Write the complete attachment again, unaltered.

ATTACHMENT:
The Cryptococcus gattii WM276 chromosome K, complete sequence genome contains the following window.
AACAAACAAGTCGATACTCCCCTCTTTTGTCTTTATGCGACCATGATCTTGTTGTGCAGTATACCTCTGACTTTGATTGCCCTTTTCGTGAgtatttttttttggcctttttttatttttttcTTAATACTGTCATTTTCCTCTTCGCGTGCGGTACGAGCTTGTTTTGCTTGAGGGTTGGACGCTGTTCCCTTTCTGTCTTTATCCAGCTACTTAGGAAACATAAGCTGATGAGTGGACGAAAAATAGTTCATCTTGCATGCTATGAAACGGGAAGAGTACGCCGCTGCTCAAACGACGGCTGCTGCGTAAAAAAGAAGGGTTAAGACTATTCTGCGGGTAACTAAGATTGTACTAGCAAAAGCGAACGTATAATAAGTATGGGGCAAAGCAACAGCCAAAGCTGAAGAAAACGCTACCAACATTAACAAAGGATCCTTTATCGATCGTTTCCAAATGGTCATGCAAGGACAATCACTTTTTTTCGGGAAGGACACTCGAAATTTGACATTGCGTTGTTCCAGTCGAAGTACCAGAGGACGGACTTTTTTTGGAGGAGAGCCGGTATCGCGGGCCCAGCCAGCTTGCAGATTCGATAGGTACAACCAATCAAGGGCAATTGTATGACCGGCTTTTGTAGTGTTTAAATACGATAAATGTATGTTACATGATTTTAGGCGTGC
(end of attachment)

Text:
The Cryptococcus gattii WM276 chromosome K, complete sequence genome contains the following window.
AACAAACAAGTCGATACTCCCCTCTTTTGTCTTTATGCGACCATGATCTTGTTGTGCAGTATACCTCTGACTTTGATTGCCCTTTTCGTGAgtatttttttttggcctttttttatttttttcTTAATACTGTCATTTTCCTCTTCGCGTGCGGTACGAGCTTGTTTTGCTTGAGGGTTGGACGCTGTTCCCTTTCTGTCTTTATCCAGCTACTTAGGAAACATAAGCTGATGAGTGGACGAAAAATAGTTCATCTTGCATGCTATGAAACGGGAAGAGTACGCCGCTGCTCAAACGACGGCTGCTGCGTAAAAAAGAAGGGTTAAGACTATTCTGCGGGTAACTAAGATTGTACTAGCAAAAGCGAACGTATAATAAGTATGGGGCAAAGCAACAGCCAAAGCTGAAGAAAACGCTACCAACATTAACAAAGGATCCTTTATCGATCGTTTCCAAATGGTCATGCAAGGACAATCACTTTTTTTCGGGAAGGACACTCGAAATTTGACATTGCGTTGTTCCAGTCGAAGTACCAGAGGACGGACTTTTTTTGGAGGAGAGCCGGTATCGCGGGCCCAGCCAGCTTGCAGATTCGATAGGTACAACCAATCAAGGGCAATTGTATGACCGGCTTTTGTAGTGTTTAAATACGATAAATGTATGTTACATGATTTTAGGCGTGC